Sunday, August 15, 2010

Making a VCDS inferface work

While I'm in the mood for posting solutions to technical problems, here's another. I have a OBD interface cable for my VW Bora so that I can run a piece of software called VCDS (sometimes known as VAG-COM) and read the error codes from my car's ECU. However, when I plug in the cable (it's the USB version), it is usually assigned to COM7. Unfortunately, the VCDS programme only supports COM1-4.

Weirdly, the solution for me is to plug the cable in and run VCDS settings. If I choose COM3 then it successfully detects a COM port - I think it's used by the built in model. I save the settings, and then bring up the Device Manager and change the port used by the interface cable to COM3. It says the port is already in use, but lets you change it anyway. Then I just use the VCDS software and it works. This seems completely wrong, and to be honest, I'm sure there's probably a better way of doing it than this, but at least it works.

Disabling the buzz

I just installed openSUSE 11.3 on my desktop computer, and I have to say it's pretty much awesome. Almost everything has worked straight out of the box, including my Wacom graphics tablet and my wireless card. One thing that's been annoying me is that whenever I make a mistake (such as trying to delete some text that isn't there), my computer makes the most almighty buzz. Or maybe it could be described as a belch. It's pretty horrible, however you describe it, and makes me jump out of my skin every time. I think it's supposed to be the System Bell.

I spent some time trying to work out how to stop this, and eventually managed to stop it by doing this: I opened up KMix, clicked on the 'Mixer' button to bring up the full mixer. The selected tab was HDA Intel, and I clicked on Settings > Configure Channels, and then dragged the item called 'Beep' from 'Available channels' to 'Visible channels' and clicked OK. Then I muted the Beep channel.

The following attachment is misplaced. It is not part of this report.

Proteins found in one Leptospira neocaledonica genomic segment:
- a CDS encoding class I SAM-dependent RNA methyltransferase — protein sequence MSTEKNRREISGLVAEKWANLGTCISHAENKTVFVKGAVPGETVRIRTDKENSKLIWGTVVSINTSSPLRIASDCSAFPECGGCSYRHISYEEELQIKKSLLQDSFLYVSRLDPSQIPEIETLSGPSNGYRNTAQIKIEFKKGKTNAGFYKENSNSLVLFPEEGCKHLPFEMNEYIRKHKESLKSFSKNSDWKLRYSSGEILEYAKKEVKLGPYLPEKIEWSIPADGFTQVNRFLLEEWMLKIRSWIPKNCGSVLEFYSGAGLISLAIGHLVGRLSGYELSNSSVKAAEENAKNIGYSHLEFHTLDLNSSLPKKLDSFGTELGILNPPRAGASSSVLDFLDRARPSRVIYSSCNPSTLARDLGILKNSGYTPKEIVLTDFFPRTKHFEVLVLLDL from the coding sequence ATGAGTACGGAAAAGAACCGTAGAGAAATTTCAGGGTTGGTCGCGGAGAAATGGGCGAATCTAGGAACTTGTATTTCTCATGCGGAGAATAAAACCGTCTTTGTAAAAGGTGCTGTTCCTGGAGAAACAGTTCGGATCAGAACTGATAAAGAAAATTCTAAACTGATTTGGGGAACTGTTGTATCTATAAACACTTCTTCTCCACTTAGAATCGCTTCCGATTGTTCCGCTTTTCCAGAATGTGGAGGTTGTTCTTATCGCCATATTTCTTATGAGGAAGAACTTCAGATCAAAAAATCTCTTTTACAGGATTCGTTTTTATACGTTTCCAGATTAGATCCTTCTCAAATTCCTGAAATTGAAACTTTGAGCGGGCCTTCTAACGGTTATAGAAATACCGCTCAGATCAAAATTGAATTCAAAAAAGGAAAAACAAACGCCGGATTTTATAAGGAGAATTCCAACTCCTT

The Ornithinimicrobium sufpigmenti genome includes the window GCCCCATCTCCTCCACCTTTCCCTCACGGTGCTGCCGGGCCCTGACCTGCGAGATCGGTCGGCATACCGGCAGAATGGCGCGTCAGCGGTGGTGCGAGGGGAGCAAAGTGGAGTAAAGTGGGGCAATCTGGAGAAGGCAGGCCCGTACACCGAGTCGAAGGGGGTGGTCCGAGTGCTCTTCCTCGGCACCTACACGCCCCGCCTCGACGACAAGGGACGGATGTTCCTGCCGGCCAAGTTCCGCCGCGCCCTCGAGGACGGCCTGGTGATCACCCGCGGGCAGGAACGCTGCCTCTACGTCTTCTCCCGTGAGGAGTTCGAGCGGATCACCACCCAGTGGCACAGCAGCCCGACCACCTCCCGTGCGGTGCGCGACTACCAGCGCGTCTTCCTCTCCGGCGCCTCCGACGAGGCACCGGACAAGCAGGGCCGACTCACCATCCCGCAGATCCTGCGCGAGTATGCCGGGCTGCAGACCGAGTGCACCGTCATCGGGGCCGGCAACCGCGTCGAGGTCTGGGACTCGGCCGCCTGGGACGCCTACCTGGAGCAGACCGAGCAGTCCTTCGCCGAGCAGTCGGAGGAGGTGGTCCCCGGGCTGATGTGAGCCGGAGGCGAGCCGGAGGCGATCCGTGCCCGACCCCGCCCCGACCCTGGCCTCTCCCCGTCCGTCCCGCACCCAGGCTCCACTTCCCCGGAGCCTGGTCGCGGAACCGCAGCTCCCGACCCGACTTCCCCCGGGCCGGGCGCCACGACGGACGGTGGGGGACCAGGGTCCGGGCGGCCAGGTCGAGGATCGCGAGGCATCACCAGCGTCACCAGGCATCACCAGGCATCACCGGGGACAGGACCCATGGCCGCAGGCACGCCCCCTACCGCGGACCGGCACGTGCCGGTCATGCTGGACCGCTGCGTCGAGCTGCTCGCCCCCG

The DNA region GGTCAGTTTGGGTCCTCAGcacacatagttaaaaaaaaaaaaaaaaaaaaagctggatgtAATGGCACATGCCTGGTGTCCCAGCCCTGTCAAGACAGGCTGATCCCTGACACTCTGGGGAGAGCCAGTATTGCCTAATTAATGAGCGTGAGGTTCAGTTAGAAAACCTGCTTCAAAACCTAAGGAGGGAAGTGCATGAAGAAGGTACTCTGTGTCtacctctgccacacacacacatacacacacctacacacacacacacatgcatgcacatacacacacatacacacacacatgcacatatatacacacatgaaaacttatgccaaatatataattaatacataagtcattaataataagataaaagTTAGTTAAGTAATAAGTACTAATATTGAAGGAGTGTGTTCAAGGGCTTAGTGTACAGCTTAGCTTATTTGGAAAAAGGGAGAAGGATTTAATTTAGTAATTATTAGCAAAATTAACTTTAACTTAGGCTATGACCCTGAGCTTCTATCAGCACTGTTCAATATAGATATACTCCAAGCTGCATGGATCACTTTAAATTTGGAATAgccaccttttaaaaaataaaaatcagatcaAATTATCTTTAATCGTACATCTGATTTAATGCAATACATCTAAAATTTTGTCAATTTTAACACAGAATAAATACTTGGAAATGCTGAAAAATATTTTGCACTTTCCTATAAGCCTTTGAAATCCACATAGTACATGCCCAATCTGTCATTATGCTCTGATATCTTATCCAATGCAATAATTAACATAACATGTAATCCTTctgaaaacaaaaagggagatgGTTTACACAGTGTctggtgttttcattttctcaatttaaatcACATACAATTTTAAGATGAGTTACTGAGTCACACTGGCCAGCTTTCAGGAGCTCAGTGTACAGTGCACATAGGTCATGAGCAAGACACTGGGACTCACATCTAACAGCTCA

I just thought I'd post that in case anyone else has a similar problem and is searching for a solution some time in the future.

Thursday, February 18, 2010

Activating Virgin Media Broadband on Linux

Yesterday I installed Virgin Media broadband at my new house. Virgin Media? Am I insane? Well, unfortunately my new house is 4.5km away from the exchange and the fastest ADSL connection is less than 2 Mbits, so Virgin was my only option. Anyway, I digress. The reason for the post is to help out any other Linux users who want to use Virgin Media.

When I plugged in the router and went to view a website on my computer, I was redirected to an activation page, where I had to enter my name and postcode and stuff like that. Except that the first page you go to checks to make sure you're running Windows or using a Mac. Thankfully, Konqueror and Opera both let me change my browser identification string so that Virgin's servers think I am using Windows. So far, so good. The next problem comes a few steps later when the 'Next' button doesn't respond. A quick view of the page's source shows that Virgin is trying to set the browser's homepage using some bad JavaScript. It also shows that after trying to do that, it was just going to redirect to another page anyway, so I was able to copy that URL into the address bar and carry on. I don't remember what the URL was, but if you look for the function called 'next()' in the source, you'll see it there. A few pages later it prompts you to download and install their special tools. There's no option to skip this, but if you click on 'Next', it starts the download and then goes onto the next page anyway. You can just ignore the download.

After all that, your connection should be activated. Mine was, anyway. Now I get about a 4 Mbit connection instead of the slow 2 Mbit ADSL connection. Which is still slow, considering Virgin Media advertise it as a 20 Mbit connection, but I wasn't expecting anything that good from Virgin Media. After all, they are just NTL with a new name.